Tenants of Malory : A Novel
This is a pre-1923 historical reproduction that was curated for quality. Quality assurance was conducted on each of these books in an attempt to remove books with imperfections introduced by the digitization process. Though we have made best efforts More...
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Copyright Year: 2009
Size: 5.00" wide x 8.00" long x 0.59" tall
This is a pre-1923 historical reproduction that was curated for quality. Quality assurance was conducted on each of these books in an attempt to remove books with imperfections introduced by the digitization process. Though we have made best efforts - the books may have occasional errors that do not impede the reading experience. We believe this work is culturally important and have elected to bring the book back into print as part of our continuing commitment to the preservation of printed works worldwide.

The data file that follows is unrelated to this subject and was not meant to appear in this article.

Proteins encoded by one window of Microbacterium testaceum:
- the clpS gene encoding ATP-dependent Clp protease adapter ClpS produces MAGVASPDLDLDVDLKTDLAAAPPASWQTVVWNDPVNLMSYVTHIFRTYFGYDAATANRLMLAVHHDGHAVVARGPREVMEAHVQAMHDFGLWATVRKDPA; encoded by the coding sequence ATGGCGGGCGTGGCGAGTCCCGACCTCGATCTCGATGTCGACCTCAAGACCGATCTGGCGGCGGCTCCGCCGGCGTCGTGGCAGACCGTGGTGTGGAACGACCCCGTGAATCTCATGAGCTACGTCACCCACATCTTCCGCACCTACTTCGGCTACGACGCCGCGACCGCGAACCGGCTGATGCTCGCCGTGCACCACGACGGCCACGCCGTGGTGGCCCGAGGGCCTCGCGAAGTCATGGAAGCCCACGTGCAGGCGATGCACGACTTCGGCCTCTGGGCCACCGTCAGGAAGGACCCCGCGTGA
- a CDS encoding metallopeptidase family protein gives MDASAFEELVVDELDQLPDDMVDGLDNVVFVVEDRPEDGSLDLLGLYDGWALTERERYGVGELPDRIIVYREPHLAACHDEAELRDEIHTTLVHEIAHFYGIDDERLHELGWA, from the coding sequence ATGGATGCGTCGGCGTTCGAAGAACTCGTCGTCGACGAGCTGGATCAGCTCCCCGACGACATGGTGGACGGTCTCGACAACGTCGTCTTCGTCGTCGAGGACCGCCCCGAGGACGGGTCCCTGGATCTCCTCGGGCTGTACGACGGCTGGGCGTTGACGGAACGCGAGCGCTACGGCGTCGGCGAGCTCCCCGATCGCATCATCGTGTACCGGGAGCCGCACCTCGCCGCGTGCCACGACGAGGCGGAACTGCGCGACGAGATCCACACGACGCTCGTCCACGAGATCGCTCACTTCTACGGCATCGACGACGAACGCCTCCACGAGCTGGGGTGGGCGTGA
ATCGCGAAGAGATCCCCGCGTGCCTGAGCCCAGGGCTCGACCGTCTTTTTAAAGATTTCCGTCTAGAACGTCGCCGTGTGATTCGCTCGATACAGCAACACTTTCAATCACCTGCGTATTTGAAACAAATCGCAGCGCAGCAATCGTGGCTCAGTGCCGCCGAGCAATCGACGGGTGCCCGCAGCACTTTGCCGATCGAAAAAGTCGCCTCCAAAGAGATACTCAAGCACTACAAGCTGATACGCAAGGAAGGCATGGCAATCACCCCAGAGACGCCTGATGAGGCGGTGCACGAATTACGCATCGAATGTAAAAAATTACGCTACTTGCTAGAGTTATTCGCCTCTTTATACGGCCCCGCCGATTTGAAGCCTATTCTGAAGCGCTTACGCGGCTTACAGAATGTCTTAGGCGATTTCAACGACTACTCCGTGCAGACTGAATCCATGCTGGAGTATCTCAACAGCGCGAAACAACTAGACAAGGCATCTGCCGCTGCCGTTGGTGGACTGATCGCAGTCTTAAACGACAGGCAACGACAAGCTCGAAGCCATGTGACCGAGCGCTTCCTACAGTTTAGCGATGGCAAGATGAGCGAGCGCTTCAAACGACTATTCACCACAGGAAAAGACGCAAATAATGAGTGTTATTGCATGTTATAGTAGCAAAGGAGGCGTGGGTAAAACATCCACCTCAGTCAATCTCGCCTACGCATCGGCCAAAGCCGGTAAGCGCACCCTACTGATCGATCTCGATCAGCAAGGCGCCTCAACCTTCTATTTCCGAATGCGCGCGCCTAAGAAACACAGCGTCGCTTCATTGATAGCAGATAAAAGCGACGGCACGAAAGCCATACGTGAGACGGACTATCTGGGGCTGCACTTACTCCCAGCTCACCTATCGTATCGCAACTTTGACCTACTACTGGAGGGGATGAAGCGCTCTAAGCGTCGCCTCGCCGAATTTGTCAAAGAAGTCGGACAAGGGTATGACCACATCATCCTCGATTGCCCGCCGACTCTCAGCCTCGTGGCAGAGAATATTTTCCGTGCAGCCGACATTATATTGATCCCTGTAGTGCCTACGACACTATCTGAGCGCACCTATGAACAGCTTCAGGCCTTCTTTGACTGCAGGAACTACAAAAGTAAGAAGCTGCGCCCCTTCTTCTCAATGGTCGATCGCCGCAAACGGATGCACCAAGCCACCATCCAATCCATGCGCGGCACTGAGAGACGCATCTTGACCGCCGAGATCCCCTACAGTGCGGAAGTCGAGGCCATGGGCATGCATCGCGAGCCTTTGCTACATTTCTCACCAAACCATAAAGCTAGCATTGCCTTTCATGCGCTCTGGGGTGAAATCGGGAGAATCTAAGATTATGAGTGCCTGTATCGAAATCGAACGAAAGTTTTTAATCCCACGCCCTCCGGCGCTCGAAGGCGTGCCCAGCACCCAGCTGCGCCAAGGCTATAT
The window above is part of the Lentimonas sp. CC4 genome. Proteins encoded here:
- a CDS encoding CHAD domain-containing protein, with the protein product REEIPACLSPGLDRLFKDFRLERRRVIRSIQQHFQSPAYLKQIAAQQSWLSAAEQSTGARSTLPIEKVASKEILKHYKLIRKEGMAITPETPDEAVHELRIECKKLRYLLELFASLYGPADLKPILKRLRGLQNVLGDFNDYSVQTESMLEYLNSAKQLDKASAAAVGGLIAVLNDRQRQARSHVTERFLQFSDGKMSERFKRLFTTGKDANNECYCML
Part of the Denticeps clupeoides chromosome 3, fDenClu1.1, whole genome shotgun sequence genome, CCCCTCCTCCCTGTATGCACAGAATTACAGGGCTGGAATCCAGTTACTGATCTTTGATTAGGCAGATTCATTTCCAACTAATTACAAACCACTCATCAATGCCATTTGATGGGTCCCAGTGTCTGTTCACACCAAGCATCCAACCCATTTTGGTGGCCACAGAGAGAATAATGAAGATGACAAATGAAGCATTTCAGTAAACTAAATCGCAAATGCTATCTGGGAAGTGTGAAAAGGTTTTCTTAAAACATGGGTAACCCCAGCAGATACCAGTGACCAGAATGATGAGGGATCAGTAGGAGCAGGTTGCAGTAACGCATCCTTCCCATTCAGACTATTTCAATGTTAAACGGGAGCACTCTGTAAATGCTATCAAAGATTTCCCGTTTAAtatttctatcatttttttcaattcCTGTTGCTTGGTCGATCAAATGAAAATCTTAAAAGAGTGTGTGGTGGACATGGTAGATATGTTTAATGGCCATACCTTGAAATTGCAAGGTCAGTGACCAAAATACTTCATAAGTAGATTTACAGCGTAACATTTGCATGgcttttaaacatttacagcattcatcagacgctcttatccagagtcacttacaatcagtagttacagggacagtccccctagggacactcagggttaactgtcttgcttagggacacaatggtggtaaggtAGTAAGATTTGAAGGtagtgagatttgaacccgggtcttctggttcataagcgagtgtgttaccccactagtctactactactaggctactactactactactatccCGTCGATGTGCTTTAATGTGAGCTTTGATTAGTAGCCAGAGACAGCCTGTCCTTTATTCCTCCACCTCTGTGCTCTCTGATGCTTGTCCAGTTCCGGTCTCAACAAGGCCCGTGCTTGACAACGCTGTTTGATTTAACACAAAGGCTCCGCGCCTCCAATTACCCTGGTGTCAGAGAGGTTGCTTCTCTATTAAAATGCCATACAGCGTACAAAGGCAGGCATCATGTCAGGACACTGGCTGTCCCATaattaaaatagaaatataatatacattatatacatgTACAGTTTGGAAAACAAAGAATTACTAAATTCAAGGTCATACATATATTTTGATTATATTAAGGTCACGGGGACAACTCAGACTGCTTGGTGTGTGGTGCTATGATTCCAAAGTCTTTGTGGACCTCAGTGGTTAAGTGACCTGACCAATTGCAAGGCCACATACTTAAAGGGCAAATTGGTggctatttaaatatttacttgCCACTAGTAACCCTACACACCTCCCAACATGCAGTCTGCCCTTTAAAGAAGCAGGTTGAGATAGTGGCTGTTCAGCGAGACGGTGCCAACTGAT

The greatest author of supernatural fiction during the nineteenth century was undoubtedly J. Sheridan Le Fanu. Le Fanu was born in Dublin and, as with so many other English popular fiction authors of his time, entered the genre of fiction by way of journalism, working on such publications as the Evening Mail and the Dublin University Magazine. Le Fanu came from a middle-class background; his family was of Huguenot descent. He graduated from Trinity College and married in 1844. After his wife died in 1858, until his own death, Le Fanu was known as a recluse, creating his ghost fiction late at night in bed. Probably he began writing ghost fiction in 1838; his earliest supernatural story is often cited as being either "The Ghost and the Bone-Setter" or the "Fortunes of Sir Robert Ardagh," both of which were later collected in the anthology entitled The Purcell Papers (1880). Writing most effectively in the short story form, Le Fanu's tales such as "Carmilla" (a vampire story that is thought possibly to have influenced Bram Stoker's Dracula) and the problematic "Green Tea" are considered by many literary scholars to be classics of the supernatural genre. His lengthy Gothic novels, such as Uncle Silas (1864), though less highly regarded than his shorter fiction, are nonetheless wonderfully atmospheric. Le Fanu's particular brand of literary horror tends toward the refined, subtle fright rather than the graphic sensationalism of Matthew Gregory Lewis. His work influenced other prominent horror fiction authors, including M. R. James.